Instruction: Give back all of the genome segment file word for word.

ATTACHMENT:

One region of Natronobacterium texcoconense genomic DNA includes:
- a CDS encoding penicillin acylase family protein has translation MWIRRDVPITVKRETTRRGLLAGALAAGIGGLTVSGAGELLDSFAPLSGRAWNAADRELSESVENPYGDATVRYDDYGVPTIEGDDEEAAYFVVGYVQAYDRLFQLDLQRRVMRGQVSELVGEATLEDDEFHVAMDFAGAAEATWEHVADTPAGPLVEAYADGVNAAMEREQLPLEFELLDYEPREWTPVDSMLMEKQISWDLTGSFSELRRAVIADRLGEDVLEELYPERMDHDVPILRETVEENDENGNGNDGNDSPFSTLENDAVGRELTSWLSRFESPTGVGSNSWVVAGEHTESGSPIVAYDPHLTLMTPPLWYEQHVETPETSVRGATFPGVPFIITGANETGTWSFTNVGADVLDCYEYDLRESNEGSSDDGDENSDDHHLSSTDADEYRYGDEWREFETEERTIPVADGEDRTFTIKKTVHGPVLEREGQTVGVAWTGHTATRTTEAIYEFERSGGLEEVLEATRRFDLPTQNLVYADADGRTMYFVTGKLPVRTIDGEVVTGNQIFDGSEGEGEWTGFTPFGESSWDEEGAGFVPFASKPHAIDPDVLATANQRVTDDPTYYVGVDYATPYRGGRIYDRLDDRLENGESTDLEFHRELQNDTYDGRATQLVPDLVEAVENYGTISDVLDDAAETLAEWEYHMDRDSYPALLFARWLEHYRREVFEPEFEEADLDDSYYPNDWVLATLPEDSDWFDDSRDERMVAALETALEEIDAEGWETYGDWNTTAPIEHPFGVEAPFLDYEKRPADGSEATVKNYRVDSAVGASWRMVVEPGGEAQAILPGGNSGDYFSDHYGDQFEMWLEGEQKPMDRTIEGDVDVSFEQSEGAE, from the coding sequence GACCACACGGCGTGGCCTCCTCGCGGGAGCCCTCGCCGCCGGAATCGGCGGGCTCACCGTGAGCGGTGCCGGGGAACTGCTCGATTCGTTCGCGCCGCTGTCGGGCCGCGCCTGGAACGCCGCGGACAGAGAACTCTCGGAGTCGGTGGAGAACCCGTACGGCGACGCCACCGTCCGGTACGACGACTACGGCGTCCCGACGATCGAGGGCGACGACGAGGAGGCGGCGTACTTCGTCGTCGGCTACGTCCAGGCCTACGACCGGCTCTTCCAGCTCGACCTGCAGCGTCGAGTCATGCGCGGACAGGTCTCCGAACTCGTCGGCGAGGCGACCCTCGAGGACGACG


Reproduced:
One region of Natronobacterium texcoconense genomic DNA includes:
- a CDS encoding penicillin acylase family protein has translation MWIRRDVPITVKRETTRRGLLAGALAAGIGGLTVSGAGELLDSFAPLSGRAWNAADRELSESVENPYGDATVRYDDYGVPTIEGDDEEAAYFVVGYVQAYDRLFQLDLQRRVMRGQVSELVGEATLEDDEFHVAMDFAGAAEATWEHVADTPAGPLVEAYADGVNAAMEREQLPLEFELLDYEPREWTPVDSMLMEKQISWDLTGSFSELRRAVIADRLGEDVLEELYPERMDHDVPILRETVEENDENGNGNDGNDSPFSTLENDAVGRELTSWLSRFESPTGVGSNSWVVAGEHTESGSPIVAYDPHLTLMTPPLWYEQHVETPETSVRGATFPGVPFIITGANETGTWSFTNVGADVLDCYEYDLRESNEGSSDDGDENSDDHHLSSTDADEYRYGDEWREFETEERTIPVADGEDRTFTIKKTVHGPVLEREGQTVGVAWTGHTATRTTEAIYEFERSGGLEEVLEATRRFDLPTQNLVYADADGRTMYFVTGKLPVRTIDGEVVTGNQIFDGSEGEGEWTGFTPFGESSWDEEGAGFVPFASKPHAIDPDVLATANQRVTDDPTYYVGVDYATPYRGGRIYDRLDDRLENGESTDLEFHRELQNDTYDGRATQLVPDLVEAVENYGTISDVLDDAAETLAEWEYHMDRDSYPALLFARWLEHYRREVFEPEFEEADLDDSYYPNDWVLATLPEDSDWFDDSRDERMVAALETALEEIDAEGWETYGDWNTTAPIEHPFGVEAPFLDYEKRPADGSEATVKNYRVDSAVGASWRMVVEPGGEAQAILPGGNSGDYFSDHYGDQFEMWLEGEQKPMDRTIEGDVDVSFEQSEGAE, from the coding sequence GACCACACGGCGTGGCCTCCTCGCGGGAGCCCTCGCCGCCGGAATCGGCGGGCTCACCGTGAGCGGTGCCGGGGAACTGCTCGATTCGTTCGCGCCGCTGTCGGGCCGCGCCTGGAACGCCGCGGACAGAGAACTCTCGGAGTCGGTGGAGAACCCGTACGGCGACGCCACCGTCCGGTACGACGACTACGGCGTCCCGACGATCGAGGGCGACGACGAGGAGGCGGCGTACTTCGTCGTCGGCTACGTCCAGGCCTACGACCGGCTCTTCCAGCTCGACCTGCAGCGTCGAGTCATGCGCGGACAGGTCTCCGAACTCGTCGGCGAGGCGACCCTCGAGGACGACG